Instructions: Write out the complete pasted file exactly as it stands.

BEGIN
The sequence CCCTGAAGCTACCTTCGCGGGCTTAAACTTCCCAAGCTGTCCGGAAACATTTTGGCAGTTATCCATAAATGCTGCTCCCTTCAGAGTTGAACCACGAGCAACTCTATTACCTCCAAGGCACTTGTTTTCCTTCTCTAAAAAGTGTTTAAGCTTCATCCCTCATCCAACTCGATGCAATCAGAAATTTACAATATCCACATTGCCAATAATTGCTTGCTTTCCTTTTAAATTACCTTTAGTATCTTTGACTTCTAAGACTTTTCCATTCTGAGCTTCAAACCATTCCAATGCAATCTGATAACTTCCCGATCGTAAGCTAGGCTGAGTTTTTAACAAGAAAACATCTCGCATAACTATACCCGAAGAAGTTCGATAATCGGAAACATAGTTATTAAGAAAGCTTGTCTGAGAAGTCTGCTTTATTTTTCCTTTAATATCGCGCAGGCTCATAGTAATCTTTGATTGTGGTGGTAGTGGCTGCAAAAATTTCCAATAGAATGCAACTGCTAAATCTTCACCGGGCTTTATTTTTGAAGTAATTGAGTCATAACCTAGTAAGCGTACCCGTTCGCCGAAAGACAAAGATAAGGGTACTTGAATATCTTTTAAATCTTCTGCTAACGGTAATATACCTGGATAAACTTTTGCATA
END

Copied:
The sequence CCCTGAAGCTACCTTCGCGGGCTTAAACTTCCCAAGCTGTCCGGAAACATTTTGGCAGTTATCCATAAATGCTGCTCCCTTCAGAGTTGAACCACGAGCAACTCTATTACCTCCAAGGCACTTGTTTTCCTTCTCTAAAAAGTGTTTAAGCTTCATCCCTCATCCAACTCGATGCAATCAGAAATTTACAATATCCACATTGCCAATAATTGCTTGCTTTCCTTTTAAATTACCTTTAGTATCTTTGACTTCTAAGACTTTTCCATTCTGAGCTTCAAACCATTCCAATGCAATCTGATAACTTCCCGATCGTAAGCTAGGCTGAGTTTTTAACAAGAAAACATCTCGCATAACTATACCCGAAGAAGTTCGATAATCGGAAACATAGTTATTAAGAAAGCTTGTCTGAGAAGTCTGCTTTATTTTTCCTTTAATATCGCGCAGGCTCATAGTAATCTTTGATTGTGGTGGTAGTGGCTGCAAAAATTTCCAATAGAATGCAACTGCTAAATCTTCACCGGGCTTTATTTTTGAAGTAATTGAGTCATAACCTAGTAAGCGTACCCGTTCGCCGAAAGACAAAGATAAGGGTACTTGAATATCTTTTAAATCTTCTGCTAACGGTAATATACCTGGATAAACTTTTGCATA